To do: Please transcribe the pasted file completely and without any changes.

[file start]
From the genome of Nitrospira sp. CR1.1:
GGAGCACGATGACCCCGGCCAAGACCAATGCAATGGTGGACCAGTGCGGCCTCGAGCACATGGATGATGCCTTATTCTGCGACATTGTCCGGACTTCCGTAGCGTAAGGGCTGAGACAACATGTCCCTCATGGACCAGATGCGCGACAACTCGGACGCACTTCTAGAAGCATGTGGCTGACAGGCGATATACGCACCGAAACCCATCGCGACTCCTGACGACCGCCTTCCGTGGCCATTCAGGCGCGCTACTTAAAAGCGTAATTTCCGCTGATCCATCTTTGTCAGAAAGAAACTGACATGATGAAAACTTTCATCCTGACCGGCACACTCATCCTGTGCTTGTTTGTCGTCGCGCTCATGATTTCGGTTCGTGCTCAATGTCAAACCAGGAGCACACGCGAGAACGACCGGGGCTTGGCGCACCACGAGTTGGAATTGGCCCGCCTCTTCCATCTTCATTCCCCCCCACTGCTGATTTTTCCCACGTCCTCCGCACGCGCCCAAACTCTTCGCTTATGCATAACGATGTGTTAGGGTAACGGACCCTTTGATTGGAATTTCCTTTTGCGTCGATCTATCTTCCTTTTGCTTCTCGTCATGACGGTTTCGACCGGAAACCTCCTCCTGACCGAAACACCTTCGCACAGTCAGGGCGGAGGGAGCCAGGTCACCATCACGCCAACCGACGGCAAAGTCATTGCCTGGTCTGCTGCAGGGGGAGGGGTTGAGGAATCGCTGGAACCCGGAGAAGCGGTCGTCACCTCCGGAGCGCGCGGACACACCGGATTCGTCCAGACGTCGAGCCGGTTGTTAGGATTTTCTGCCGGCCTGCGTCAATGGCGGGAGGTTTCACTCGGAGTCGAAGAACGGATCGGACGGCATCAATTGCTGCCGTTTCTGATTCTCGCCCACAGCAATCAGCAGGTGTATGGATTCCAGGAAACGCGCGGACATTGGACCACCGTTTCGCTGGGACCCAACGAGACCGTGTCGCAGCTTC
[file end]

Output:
From the genome of Nitrospira sp. CR1.1:
GGAGCACGATGACCCCGGCCAAGACCAATGCAATGGTGGACCAGTGCGGCCTCGAGCACATGGATGATGCCTTATTCTGCGACATTGTCCGGACTTCCGTAGCGTAAGGGCTGAGACAACATGTCCCTCATGGACCAGATGCGCGACAACTCGGACGCACTTCTAGAAGCATGTGGCTGACAGGCGATATACGCACCGAAACCCATCGCGACTCCTGACGACCGCCTTCCGTGGCCATTCAGGCGCGCTACTTAAAAGCGTAATTTCCGCTGATCCATCTTTGTCAGAAAGAAACTGACATGATGAAAACTTTCATCCTGACCGGCACACTCATCCTGTGCTTGTTTGTCGTCGCGCTCATGATTTCGGTTCGTGCTCAATGTCAAACCAGGAGCACACGCGAGAACGACCGGGGCTTGGCGCACCACGAGTTGGAATTGGCCCGCCTCTTCCATCTTCATTCCCCCCCACTGCTGATTTTTCCCACGTCCTCCGCACGCGCCCAAACTCTTCGCTTATGCATAACGATGTGTTAGGGTAACGGACCCTTTGATTGGAATTTCCTTTTGCGTCGATCTATCTTCCTTTTGCTTCTCGTCATGACGGTTTCGACCGGAAACCTCCTCCTGACCGAAACACCTTCGCACAGTCAGGGCGGAGGGAGCCAGGTCACCATCACGCCAACCGACGGCAAAGTCATTGCCTGGTCTGCTGCAGGGGGAGGGGTTGAGGAATCGCTGGAACCCGGAGAAGCGGTCGTCACCTCCGGAGCGCGCGGACACACCGGATTCGTCCAGACGTCGAGCCGGTTGTTAGGATTTTCTGCCGGCCTGCGTCAATGGCGGGAGGTTTCACTCGGAGTCGAAGAACGGATCGGACGGCATCAATTGCTGCCGTTTCTGATTCTCGCCCACAGCAATCAGCAGGTGTATGGATTCCAGGAAACGCGCGGACATTGGACCACCGTTTCGCTGGGACCCAACGAGACCGTGTCGCAGCTTC